And the fact remains, when the bot does it, it is not.
As noted in the original post, the vast majority of moderation actions are done by the bot. Perhaps most of those are warranted, and perhaps most of the unwarranted ones are only a brief kick and not a suspension, but it's not perfect, and mistakes will be made. The question is whether and how to improve on it.
Reasons have been stated for why making [part of] the bot's configuration public might be an improvement, and reasons have been stated for why making [all/a large part of] the bot's configuration public might be damaging. Seems to me there's quite a bit of room for more transparency there without risking the stated downsides, but that's my opinion.
That's how it should be, but this whole update to the chat moderation system became necessary because that was not always [perceived to be] the case, perhaps especially in recent months. The perception is important, so making visible changes is important.
The fact that the changes to moderator selection, oversight and retention have stopped short of letting [some particular] old moderators go does not mean there wasn't improvement. The fact that there was improvement doesn't mean there's no room for more. Airing the past's dirty laundry in public has been tried, but DE has yet to respond to that, so it seems like a non-starter; we can only try to make sure future infringements of the [newly/slightly clarified] moderator code will be reported and acted on.
Toward that end, I'll echo that the requirement for an opinion to be 'constructive' is just a little too broad to allow a moderator to disrespect a player for holding it. Let's place that particular bar a little bit higher, shall we?
It seems important to note that the chat moderator page prohibits the moderator from doing certain things, such as using 'Any racist, sexist, homophobic, or transphobic terms', which puts the onus on the moderator to make blah-self aware of those terms. That's perfectly reasonable for a community representative. This same onus is on the players themselves in regards to race (where slurs and stereotypes are explicitly actionable), but not to this:
if you're attacking individual players, you're gonna be moderated (duh)
if you're making more broad malicious statements, against 'people that do/think <x>', you're gonna be moderated
if you're knowingly bypassing the filters to try and say things that you know are slurs, you're gonna be moderated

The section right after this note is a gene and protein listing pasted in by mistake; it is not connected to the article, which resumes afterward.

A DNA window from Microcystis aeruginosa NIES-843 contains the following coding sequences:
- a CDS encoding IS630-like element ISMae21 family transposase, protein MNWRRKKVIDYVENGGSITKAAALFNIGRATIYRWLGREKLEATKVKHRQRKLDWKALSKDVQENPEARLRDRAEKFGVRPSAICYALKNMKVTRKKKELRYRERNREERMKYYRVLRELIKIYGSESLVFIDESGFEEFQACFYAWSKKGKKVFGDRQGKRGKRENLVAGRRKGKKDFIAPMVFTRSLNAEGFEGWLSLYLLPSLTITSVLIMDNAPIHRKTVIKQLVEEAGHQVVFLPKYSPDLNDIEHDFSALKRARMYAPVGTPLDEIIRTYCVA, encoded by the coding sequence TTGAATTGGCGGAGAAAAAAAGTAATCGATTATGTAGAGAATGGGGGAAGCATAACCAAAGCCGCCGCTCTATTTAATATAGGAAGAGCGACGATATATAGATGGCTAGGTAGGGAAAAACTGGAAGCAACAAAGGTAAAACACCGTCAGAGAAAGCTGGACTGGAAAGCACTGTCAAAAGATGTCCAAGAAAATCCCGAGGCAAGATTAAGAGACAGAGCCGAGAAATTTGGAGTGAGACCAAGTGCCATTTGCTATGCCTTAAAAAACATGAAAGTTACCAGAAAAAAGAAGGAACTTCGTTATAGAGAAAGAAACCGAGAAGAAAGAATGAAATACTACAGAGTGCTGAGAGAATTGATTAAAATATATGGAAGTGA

BUT if you just straight up say something that is considered (by whom?) to be a sexual slur, that's NOT on the human-moderation list
That's a pretty big oversight, especially with recent events, to just gloss over. Please don't just leave it at "we said it's non-exhaustive" in regards to this.
I think that 'sexual slurs or pejoratives' should also be on that list if there's gonna be moderation based on them (outside the context of attacks or almost-spellings). If that moderation is handled by a bot, instead of humans, that only solidifies the point. "Modified at our sole discretion" shouldn't mean "configured to enforce additional rules we didn't bother to tell you about." "Nezha is gay" is a useless and annoying thing to say, but doesn't match your current guidelines as actionable. "Traps are gay" is a stupid and hurtful meme, and should absolutely trigger the bot, if not human moderation. "A Gay Guy Plays" is the name of one of your partners, not a slur. "You are gay" is often meant as an insult, but "I am gay" is a neutral statement about oneself. If you're gonna have the word trigger the bot across all contexts, then at least include [potential] sexual slurs in the list of actionable items.
Humans being over-zealous in defining what a slur is, is a problem. The bot being similarly over-zealous, with no feedback and with the only faintest idea of context, is a much bigger one. If you solve the problem of slurs by not addressing it, and secretly changing the bot, you do so at the cost of severe damage to your credibility.